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Author Topic: Saint Philonides of Kourion  (Read 393 times) Average Rating: 0
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Ansgar
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« on: August 30, 2013, 01:53:24 PM »

I read this today:
http://www.johnsanidopoulos.com/2013/08/the-noble-suicide-of-saint-philonides.html

Now, I don't really have a problem with the suicide part. I can see  the logic in that part, but there is one thing about this story that I find peculiar. Unless there exists another meaning of the word, it has always been my impression that satyrs were mythological creatures. Does anybody know anything about this?

Thank you.
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« Reply #1 on: September 03, 2013, 09:35:38 PM »

this reminds me of another saint and her daughters, who she drowned along with her in order to prevent their being raped

i can go write it here if you want, but it is commentary by st. john chrysostom
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« Reply #2 on: September 03, 2013, 09:45:50 PM »

I read this today:
http://www.johnsanidopoulos.com/2013/08/the-noble-suicide-of-saint-philonides.html

Now, I don't really have a problem with the suicide part. I can see  the logic in that part, but there is one thing about this story that I find peculiar. Unless there exists another meaning of the word, it has always been my impression that satyrs were mythological creatures. Does anybody know anything about this?

Thank you.

I found this re:satyr : "This noun can also be used metaphorically for a man whose sexual desire is stronger than his sense of decency." https://www.vocabulary.com/dictionary/satyr
« Last Edit: September 03, 2013, 09:46:25 PM by podkarpatska » Logged
Shanghaiski
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« Reply #3 on: September 03, 2013, 10:24:06 PM »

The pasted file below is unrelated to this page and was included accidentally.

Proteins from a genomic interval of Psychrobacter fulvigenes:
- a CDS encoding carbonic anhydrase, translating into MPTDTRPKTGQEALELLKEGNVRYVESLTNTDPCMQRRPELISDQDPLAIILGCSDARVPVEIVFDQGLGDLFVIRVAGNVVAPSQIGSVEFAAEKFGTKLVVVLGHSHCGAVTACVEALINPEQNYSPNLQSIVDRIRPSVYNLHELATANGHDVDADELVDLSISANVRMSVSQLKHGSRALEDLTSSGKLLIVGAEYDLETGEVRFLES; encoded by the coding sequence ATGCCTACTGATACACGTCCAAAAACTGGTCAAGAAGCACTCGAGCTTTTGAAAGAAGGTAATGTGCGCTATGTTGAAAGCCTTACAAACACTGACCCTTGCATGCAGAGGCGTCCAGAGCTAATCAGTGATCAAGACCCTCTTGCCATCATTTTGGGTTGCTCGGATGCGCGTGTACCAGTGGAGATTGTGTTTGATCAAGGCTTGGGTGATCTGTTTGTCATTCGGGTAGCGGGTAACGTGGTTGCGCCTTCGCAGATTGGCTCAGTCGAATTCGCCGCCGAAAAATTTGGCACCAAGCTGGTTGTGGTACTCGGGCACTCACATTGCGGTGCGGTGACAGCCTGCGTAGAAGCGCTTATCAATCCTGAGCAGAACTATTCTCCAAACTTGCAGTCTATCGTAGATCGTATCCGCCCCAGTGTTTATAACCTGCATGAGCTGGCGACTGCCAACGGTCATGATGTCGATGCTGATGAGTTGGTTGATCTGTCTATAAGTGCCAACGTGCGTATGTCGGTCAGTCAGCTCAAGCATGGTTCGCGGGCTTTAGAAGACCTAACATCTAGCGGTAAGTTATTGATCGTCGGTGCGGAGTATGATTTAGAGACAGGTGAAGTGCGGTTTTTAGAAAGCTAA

Given that these were pagans, they were probably men dressed as the mythical creatures, along with the above meaning.
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« Reply #4 on: September 04, 2013, 08:42:23 AM »

Could they have been the pagan temple prostitutes?  Temple gigolos?
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Ansgar
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« Reply #5 on: September 04, 2013, 10:29:00 AM »

I read this today:
http://www.johnsanidopoulos.com/2013/08/the-noble-suicide-of-saint-philonides.html

Now, I don't really have a problem with the suicide part. I can see  the logic in that part, but there is one thing about this story that I find peculiar. Unless there exists another meaning of the word, it has always been my impression that satyrs were mythological creatures. Does anybody know anything about this?

Thank you.

I found this re:satyr : "This noun can also be used metaphorically for a man whose sexual desire is stronger than his sense of decency." https://www.vocabulary.com/dictionary/satyr
That makes sense.
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Do not be cast down over the struggle - the Lord loves a brave warrior. The Lord loves the soul that is valiant.

-St Silouan the athonite
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